Three Ways that Montessori Will Benefit Your Child

The Montessori education was created to help children succeed in their own way, encouraging children to learn through their own natural and creative processes, and absorbing knowledge from their surrounding environment. In the early 20th century, Maria Montessori created the Montessori curriculum in order to cultivate a school environment that encompassed the needs of every child, including those who were economically disadvantaged and had learning disabilities. Today, those fundamental tenets remain true. To date, more than 5,000 private schools employ Montessori programs, and the curriculum held in place is helping children grow and learn in ways they never thought possible. So, what about Montessori is so special? Here are three ways that Montessori can enrich your child's life: The Montessori Method Inspires Creativity As part of the Montessori curriculum, children are permitted to choose their own activities and means of learning and understanding the lesson. Finding their own educational way inspires...
Continue reading

Enjoying the Deer and Having a Vegetable Garden Too.

FullSizeRender
FullSizeRender 1
FullSizeRender 2
FullSizeRender 4
  Herds of white tailed deer have become the bane of the suburban gardener.  We admire their graceful gaits and darling fawns, and in winter there is nothing more magical than seeing them frolicking in a mid-January snowfall.  But come spring, their charm quickly wears thin as they descend upon just about everything gardeners plant.  Flamboyant azaleas, glossy tulips, budding hostas and tender tomato plants are all fair game.  The Brooksfield School in suburban McLean has created a simple, inexpensive solution to this problem.  Nestled on five acres of woodland, Brooksfield conducts an organic gardening program to engage their young learners in a year round gardening experience.  Using simple raised beds they have created a series of ‘kinder gardens’ in which they grow a variety of heirloom squash, jack-o-lantern pumpkins, beans, tomatoes, herbs and popcorn.  However, their location makes their gardens prime targets for the deer who live in McLean’s suburban...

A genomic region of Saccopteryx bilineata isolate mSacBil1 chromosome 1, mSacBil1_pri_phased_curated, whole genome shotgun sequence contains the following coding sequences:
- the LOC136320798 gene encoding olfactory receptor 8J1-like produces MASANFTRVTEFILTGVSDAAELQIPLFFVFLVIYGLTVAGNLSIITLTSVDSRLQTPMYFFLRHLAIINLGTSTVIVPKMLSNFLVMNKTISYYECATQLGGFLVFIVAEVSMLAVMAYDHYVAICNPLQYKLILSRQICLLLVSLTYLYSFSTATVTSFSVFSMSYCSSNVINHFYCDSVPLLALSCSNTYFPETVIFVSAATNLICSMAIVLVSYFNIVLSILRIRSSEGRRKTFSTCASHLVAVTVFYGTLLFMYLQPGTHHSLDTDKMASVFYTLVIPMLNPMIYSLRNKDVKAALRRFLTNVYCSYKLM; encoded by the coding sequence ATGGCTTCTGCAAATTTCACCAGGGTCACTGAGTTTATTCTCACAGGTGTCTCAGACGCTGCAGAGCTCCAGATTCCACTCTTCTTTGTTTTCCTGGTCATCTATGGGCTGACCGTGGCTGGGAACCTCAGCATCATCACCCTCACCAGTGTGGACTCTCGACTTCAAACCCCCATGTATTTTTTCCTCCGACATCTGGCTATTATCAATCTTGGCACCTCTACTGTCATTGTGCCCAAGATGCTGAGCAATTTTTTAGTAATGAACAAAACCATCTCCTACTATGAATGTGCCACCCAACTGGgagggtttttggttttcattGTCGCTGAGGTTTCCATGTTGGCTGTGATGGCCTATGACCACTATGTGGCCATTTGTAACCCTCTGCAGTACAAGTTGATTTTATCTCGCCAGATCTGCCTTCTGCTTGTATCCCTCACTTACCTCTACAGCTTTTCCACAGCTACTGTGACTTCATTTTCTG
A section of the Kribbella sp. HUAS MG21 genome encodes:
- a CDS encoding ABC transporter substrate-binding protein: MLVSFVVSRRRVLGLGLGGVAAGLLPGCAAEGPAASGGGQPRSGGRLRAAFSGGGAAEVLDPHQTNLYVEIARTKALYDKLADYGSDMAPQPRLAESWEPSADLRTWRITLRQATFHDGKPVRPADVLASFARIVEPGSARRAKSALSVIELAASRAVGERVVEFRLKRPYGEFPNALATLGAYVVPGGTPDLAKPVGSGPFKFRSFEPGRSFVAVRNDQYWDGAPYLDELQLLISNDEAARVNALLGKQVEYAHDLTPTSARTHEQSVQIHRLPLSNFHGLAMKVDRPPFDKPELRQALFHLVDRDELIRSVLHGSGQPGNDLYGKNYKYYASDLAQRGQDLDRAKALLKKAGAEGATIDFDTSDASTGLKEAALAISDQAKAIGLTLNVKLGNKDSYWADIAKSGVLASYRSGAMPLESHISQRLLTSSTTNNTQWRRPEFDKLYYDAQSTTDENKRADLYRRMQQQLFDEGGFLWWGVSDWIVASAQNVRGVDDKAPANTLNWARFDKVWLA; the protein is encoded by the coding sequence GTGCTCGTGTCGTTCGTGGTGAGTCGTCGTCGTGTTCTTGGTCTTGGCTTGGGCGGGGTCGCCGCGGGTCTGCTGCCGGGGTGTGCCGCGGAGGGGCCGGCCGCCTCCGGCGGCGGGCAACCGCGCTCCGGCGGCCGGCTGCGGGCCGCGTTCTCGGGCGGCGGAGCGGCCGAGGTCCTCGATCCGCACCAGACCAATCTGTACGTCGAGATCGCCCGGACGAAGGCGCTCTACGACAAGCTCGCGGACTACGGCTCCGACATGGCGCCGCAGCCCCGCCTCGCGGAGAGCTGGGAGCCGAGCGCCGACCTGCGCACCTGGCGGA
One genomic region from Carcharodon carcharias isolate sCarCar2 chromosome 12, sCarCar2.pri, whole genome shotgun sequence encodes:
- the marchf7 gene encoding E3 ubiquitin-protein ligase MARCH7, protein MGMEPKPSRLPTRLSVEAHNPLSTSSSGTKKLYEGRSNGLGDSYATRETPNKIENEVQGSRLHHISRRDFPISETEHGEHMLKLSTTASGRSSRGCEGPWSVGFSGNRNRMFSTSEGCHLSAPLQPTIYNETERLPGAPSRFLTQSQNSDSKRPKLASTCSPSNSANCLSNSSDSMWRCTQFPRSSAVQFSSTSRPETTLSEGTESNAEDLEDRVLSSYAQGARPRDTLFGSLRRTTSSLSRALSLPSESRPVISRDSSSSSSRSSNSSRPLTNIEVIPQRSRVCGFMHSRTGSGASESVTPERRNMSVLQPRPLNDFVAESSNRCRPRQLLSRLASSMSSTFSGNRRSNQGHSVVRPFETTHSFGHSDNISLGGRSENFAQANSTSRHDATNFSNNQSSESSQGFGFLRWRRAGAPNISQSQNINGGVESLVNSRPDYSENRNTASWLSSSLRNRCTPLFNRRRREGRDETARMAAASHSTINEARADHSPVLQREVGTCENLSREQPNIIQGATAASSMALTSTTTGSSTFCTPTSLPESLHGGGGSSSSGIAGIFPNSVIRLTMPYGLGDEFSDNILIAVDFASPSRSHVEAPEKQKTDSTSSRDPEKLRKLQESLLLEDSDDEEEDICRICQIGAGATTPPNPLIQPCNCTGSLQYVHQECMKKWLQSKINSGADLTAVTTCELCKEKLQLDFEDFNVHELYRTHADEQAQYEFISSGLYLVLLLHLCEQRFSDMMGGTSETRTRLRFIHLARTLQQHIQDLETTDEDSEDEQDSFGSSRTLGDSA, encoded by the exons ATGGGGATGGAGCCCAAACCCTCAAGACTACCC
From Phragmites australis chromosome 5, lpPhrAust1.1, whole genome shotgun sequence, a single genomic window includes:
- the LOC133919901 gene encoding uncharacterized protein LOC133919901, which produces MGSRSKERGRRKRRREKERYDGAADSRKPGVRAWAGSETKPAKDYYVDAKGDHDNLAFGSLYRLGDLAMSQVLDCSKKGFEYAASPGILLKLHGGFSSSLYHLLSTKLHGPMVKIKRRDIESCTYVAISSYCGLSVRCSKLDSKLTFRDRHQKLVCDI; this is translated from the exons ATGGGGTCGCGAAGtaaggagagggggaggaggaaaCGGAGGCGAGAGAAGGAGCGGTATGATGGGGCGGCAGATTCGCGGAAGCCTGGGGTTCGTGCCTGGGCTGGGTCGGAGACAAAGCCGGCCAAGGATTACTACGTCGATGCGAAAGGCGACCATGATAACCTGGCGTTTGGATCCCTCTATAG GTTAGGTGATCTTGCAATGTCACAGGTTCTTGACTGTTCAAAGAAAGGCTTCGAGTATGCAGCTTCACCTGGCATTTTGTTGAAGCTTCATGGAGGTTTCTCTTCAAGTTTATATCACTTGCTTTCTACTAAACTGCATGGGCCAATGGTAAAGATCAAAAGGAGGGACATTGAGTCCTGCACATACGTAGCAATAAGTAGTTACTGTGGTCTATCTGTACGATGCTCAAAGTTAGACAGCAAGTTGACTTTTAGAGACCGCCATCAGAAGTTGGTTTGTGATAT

Continue reading

Giving Parents a Break With Summer Camp

summer camps for elementary school students
For many parents, sending their children to camp is an inevitable part of family life. Summer camps for elementary school students are a great way to get children to go outside and be active instead of sitting in front of the TV all summer. Sending children away to camp gives parents a much-needed break, too. Finding the right summer camp for elementary or middle-school age children may take a little work, but the benefits to your child are indisputable. Many summer camps for elementary school students place an emphasis on the arts, with music and theatre programs and arts and crafts. Studies have shown that creating and viewing art positively impacts a child's emotional, social, and intellectual development. The benefits of keeping music in schools and at home can begin even earlier: children who sing or play music regularly before kindergarten do better in math and reading, have higher self-esteem and...
Continue reading

How Montessori Schools Promote Learning